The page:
How to Create Native Admin Tables in WordPress
WordPress list tables are a very common element of the WordPress admin interface. They are used by nearly all default admin list pages, and also often implemented by developers while writing plugins. However, creating one of those tables is not really an intuitive thing to do when you haven't done it before, and I've seen cases where people where trying to replicate one, with techniques such as using the WordPress CSS classes on personal markup, or even replicating the CSS from scratch.
In this article, we'll see how WordPress provides native functionality that can be used to generate some native admin tables. We'll have a look at a typical WordPress table and its different components, showing how it is possible to implement them the right way.
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Even on some very famous websites and blogs based on the WordPress platform, such as Smashing Magazine or Webdesigner Depot for example, the comment forms are not checked prior to submission. Which means that if the user hits the submit button without actually filling any information, he is redirected to the famous error: "Error: please fill the required fields (name, email).".
Thanks to jQuery and its plugins, it is possible to change the way those forms are handled, in order to obtain slick effects, and an overall better user experience.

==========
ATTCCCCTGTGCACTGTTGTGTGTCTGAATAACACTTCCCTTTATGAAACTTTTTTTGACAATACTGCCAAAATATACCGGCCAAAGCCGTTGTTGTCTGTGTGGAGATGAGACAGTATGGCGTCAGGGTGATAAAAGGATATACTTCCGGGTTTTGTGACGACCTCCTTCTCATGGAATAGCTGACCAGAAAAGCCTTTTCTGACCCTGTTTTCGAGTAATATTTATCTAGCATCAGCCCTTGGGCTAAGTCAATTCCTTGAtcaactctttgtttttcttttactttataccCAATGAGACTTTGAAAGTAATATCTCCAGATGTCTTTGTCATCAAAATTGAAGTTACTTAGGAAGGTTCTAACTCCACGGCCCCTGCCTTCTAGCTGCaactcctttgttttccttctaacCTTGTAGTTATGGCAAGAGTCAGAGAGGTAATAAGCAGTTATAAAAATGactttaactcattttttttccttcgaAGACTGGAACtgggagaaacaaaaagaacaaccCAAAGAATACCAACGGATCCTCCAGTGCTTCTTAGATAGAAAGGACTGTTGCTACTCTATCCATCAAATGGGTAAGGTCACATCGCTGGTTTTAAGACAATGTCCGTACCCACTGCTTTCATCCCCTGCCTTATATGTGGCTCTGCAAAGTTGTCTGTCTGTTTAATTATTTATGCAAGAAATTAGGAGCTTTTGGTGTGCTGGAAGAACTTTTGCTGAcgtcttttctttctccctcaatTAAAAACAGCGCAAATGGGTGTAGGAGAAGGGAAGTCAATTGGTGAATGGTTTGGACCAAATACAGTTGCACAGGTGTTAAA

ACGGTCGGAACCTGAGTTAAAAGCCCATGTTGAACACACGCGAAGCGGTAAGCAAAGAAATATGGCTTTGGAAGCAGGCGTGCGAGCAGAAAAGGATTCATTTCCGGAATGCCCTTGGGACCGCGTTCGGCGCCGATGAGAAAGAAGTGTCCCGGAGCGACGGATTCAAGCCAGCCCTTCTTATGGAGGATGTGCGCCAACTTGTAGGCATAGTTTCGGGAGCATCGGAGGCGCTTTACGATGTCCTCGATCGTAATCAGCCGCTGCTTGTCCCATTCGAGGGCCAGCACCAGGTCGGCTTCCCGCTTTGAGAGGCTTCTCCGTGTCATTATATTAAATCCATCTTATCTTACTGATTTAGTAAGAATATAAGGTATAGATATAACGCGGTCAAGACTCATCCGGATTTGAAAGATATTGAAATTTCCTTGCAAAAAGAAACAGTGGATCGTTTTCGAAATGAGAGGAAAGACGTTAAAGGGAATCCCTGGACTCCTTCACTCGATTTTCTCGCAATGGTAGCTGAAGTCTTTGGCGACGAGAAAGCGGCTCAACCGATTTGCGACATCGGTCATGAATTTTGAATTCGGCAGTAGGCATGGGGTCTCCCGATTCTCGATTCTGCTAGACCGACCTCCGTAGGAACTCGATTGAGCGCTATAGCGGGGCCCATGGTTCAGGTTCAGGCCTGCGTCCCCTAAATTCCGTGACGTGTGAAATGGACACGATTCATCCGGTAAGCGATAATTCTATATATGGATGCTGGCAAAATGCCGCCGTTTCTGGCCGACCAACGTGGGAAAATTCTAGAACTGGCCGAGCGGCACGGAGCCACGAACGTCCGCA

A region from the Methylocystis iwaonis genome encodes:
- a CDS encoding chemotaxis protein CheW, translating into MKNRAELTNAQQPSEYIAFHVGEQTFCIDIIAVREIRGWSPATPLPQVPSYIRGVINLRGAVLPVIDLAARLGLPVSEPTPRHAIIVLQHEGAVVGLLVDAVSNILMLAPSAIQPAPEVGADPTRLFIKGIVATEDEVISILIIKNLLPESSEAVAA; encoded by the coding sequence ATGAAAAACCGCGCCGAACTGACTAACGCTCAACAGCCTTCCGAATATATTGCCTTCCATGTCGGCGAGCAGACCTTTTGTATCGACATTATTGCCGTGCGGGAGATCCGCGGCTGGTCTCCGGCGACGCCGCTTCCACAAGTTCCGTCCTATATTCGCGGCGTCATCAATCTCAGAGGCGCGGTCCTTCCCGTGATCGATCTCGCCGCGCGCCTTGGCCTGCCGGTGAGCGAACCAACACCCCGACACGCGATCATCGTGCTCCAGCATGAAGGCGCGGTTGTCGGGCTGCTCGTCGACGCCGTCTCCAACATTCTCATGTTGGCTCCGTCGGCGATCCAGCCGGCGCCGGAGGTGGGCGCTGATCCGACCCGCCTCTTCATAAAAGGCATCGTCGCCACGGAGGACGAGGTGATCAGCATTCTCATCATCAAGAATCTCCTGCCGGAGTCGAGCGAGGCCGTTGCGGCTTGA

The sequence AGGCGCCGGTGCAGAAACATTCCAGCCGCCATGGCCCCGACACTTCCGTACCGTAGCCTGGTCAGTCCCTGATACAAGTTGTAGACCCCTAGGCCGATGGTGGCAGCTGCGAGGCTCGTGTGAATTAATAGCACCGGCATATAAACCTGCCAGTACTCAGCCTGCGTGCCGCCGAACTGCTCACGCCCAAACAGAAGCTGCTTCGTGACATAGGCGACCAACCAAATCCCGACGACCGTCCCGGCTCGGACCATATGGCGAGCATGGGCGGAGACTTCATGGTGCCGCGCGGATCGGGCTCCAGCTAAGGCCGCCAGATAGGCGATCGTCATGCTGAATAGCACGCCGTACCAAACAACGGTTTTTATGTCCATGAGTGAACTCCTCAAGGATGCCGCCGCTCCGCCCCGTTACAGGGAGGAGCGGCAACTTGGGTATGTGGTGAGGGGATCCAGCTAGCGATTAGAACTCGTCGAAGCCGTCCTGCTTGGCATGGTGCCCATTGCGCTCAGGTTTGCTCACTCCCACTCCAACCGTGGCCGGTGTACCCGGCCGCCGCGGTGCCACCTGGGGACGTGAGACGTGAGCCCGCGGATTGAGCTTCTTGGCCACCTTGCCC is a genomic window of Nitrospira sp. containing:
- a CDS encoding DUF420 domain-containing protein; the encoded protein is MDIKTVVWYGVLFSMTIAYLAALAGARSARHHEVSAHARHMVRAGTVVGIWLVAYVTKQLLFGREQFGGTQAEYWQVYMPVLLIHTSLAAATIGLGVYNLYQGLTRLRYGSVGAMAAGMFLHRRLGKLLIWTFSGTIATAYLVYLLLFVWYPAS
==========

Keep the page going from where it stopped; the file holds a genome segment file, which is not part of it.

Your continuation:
In this tutorial, we'll associate the validation plugin, and the form plugin, to get a contact form that is validated before submission, and submitted via ajax. Why don't you give it a try?
Building dynamic forms is a task that a lot of web developers will have to do at some point. By dynamic I mean forms that change based on what the user inputs.
A basic example of dynamic forms, are those that allow the user to add the same group of information several times. For example, an attendance form, where you can add several persons, a booking form where you can add several tickets, a membership with several users, a media page with several pictures or videos and so on, the possibilities are countless.
In order to facilitate the development of such forms, I created a little plugin, that allows you to dynamically clone a specific set of information that will be repeated. So if you ever searched a way of cloning forms, fieldsets or groups of input, this could really be helpful.
WordPress and jQuery are both very famous for their plugins. In the case of jQuery, plugins allow developers to extend the library's capacities in order to create beautiful effects. In WordPress, they allow anyone to benefit from the work of others, as they come under the form of a module that you can easily activate from within the administration interface, and start using right away.
Creating one of those modules is not that difficult, but if you are not familiar with their syntax, it could end up being a headache. There are many jQuery plugins that have been transferred into a WordPress one already, but what can you do when it is not the case? How do you do when you have found the perfect jQuery plugin for your latest site, but it is not yet available as a WordPress plugin?
In this tutorial, we'll see how you can easily create a WordPress plugin from a jQuery one. We'll review what a jQuery, or a WordPress plugin is actually made of, so we'll find the elements they both have in common. From there, we'll show how it leads us to perform some simple operations to allow us to benefit from our jQuery plugins in a WordPress template.